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BBOP: the ubiquitous yet under-examined UI model

Modern software includes a large and growing class of UIs that in my opinion has received insufficient formal recognition. UIs in this class share many traits and are distinctly different from the WIMP UIs of the 1980s and 90s. The WIMP acronym summarizes the hallmarks of that UI paradigm: WIndows, Icons, Menus, and a Pointer (usually a mouse pointer). I’ve noticed that I now spend more and more of my time on UIs that have neither windows, nor icons, nor a menu bar, nor a pointer. These clearly aren’t WIMP interfaces, so what are they?

Consider the following:

Microsoft Windows Media Center Edition

JetBlue check-in kiosk (designed by Antenna Design)

Typical cell phone screen

These UIs cross a diverse range of devices and environments. The first UI is for a media hub that is designed to be displayed on a widescreen TV, viewed from across a room, and navigated with an IR remote control. The second is for a kiosk for checking in at airports. Here the display is of average size, but the UI is negotiated with a touch screen. The third screen comes from a cell phone. This UI is optimized for a small display size, and is navigated with a directional pad.

Despite their different origins and contexts, such UIs nevertheless share many traits. Instead of multiple overlapping windows, the UIs show a single page at a time that consumes the entire display surface. The user navigates between pages in the style of a web browser, and can usually navigate backwards via a Back button. A page almost always presents a single task at a time for the user to focus on. Often (but not always) the task is stated directly on the page. Text, not icons, is generally used to guide the user. (If they’re present at all, the icons play mostly a decorative role.) There are menus, but not the dropdown sort of menu found in a WIMP UI. Instead, these menus are lists of buttons that sit directly on the page at all times. In fact, buttons are by far the most common control found in such UIs.

Finally, there is no free-form pointer, or at least no dependency on one. You could argue that your fingertip is the pointer in a touch screen UI, but in practice a well-done touch UI feels completely different to me than a mouse-driven one. (E.g., in a touch UI, your finger clicks big fat buttons, with none of the dragging, double-clicking, or right-clicking that pervade WIMP UIs.) Many of these UIs dispense with a free-form pointer entirely. Instead, the user drives a keyboard focus around the screen (usually with a directional pad of arrow buttons) and presses a commit button like OK to invoke the targeted action.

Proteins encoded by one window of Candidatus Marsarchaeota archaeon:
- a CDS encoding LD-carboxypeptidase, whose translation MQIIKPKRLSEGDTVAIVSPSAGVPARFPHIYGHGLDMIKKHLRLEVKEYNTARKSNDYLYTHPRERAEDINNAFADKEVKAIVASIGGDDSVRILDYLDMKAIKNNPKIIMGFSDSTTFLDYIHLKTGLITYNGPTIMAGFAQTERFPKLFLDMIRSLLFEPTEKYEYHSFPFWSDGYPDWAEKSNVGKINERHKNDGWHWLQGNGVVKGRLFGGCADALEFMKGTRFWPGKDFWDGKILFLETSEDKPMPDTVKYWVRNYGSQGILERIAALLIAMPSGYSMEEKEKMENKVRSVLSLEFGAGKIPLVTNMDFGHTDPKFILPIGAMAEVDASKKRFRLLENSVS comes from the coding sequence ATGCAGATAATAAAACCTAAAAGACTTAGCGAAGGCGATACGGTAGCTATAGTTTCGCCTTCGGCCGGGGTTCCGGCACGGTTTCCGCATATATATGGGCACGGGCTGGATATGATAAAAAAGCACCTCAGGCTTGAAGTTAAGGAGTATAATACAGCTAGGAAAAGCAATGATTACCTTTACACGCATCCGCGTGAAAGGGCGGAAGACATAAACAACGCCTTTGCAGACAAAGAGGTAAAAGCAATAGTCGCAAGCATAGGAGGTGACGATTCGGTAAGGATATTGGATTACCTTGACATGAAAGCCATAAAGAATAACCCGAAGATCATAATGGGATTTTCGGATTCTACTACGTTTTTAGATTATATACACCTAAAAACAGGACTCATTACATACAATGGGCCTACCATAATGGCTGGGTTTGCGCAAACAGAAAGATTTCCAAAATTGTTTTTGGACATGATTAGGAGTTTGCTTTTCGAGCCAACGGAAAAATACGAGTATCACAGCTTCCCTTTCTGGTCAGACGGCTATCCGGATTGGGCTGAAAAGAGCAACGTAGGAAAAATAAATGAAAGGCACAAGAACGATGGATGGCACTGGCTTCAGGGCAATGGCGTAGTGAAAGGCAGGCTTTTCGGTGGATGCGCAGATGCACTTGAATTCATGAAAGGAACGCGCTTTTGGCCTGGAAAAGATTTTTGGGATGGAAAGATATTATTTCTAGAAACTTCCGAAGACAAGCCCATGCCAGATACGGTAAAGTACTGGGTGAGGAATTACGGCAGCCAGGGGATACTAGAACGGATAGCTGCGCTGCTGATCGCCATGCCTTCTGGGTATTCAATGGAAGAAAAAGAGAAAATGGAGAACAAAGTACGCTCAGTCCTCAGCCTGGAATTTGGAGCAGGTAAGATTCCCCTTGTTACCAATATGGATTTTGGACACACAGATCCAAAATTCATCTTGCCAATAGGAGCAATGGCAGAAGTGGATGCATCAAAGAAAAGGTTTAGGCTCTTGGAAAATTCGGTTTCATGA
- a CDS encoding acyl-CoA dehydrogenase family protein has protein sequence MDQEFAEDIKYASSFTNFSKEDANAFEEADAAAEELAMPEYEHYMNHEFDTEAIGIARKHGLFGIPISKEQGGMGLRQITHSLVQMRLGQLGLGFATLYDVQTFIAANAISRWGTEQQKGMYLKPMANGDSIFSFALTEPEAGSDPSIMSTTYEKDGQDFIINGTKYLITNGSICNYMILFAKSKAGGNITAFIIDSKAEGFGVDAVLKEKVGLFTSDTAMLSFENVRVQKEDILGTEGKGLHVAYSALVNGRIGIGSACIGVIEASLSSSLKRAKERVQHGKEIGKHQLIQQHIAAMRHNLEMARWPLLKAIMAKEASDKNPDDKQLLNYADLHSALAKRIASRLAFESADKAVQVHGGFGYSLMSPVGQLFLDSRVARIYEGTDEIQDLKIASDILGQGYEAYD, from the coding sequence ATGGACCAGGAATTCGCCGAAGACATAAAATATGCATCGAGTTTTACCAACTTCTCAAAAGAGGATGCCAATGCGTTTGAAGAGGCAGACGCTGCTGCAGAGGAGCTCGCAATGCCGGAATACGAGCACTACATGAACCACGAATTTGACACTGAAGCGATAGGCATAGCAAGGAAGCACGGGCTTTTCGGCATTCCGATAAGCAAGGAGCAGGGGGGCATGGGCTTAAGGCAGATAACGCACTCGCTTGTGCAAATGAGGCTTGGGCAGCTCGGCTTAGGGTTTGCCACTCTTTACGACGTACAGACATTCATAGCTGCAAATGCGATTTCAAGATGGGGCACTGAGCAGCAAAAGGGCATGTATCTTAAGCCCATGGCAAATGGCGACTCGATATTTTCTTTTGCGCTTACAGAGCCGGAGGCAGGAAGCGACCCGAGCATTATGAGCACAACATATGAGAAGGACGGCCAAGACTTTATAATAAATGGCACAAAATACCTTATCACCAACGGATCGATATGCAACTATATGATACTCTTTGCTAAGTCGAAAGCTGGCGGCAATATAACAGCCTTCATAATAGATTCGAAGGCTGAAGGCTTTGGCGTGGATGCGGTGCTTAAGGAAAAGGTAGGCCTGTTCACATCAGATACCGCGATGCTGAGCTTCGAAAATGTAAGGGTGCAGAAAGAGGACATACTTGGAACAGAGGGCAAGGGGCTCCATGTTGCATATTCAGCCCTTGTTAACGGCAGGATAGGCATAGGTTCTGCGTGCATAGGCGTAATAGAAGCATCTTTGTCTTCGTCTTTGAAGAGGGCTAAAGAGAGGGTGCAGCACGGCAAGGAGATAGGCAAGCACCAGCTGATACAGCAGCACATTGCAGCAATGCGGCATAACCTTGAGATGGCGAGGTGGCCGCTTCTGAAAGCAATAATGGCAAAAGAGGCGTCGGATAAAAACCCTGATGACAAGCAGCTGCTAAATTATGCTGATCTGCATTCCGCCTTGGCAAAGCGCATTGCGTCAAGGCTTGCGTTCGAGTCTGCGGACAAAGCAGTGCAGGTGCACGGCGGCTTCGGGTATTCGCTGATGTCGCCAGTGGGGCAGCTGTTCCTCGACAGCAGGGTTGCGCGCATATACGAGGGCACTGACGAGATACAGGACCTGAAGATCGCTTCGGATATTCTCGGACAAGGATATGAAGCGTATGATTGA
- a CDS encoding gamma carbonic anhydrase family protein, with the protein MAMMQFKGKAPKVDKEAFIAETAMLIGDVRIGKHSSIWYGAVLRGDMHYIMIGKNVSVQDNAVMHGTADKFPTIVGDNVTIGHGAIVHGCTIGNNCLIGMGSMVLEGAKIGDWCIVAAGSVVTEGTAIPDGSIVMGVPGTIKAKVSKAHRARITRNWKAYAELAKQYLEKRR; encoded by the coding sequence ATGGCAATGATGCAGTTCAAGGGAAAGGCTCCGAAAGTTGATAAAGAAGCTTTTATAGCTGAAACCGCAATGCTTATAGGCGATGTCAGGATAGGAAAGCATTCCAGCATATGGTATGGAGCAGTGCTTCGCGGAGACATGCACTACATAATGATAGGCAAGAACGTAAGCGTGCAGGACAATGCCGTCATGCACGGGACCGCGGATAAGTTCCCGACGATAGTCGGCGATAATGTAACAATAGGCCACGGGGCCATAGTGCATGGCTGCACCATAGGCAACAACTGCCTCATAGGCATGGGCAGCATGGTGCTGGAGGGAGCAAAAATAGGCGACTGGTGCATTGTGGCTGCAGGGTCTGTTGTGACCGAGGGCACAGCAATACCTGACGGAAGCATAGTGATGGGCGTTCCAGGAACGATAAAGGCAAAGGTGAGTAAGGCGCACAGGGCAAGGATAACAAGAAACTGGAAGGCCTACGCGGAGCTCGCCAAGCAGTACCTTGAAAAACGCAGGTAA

The commonalities between such UIs are driven by a higher-level fact: they are meant to help users accomplish very specific tasks immediately, without any training or up-front learning whatsoever. People generally use them in a transient way—they get in, do what they need to do (pick a TV show, check in for a flight, make a call), then get out. Users generally don’t spend more than a few minutes at a time interacting with the UI proper. Even an SMS-crazy teen doesn’t live all day inside the phone’s UI the way some people live inside WIMP environments like Microsoft Excel or Adobe After Effects.

UIs like the ones above form an important class of UI, yet this class seems to have received little or no formal recognition. I don’t think there’s even a commonly-accepted term for this paradigm. To facilitate discussions with my colleagues, I coined the acronym BBOP ("bebop") to refer to such user interfaces. In the spirit of WIMP, the term BBOP summarizes the paradigm’s hallmarks:

Buttons (as the predominant control type)
Back stack (as a organizing principle for navigation)
One Task (one task at a time, often explicitly stated)
Page-based (a single page consumes the entire visible screen area)

Once we had a term for this, we began recognizing BBOP UIs in more and more places: DVD players, in-car navigation systems, iPods, and so on. I’m personally hoping to see more discussion and analysis of BBOP UIs (or whatever they end up being called) in the future. Even more, I’m hoping to see better support in UI platforms for creating them.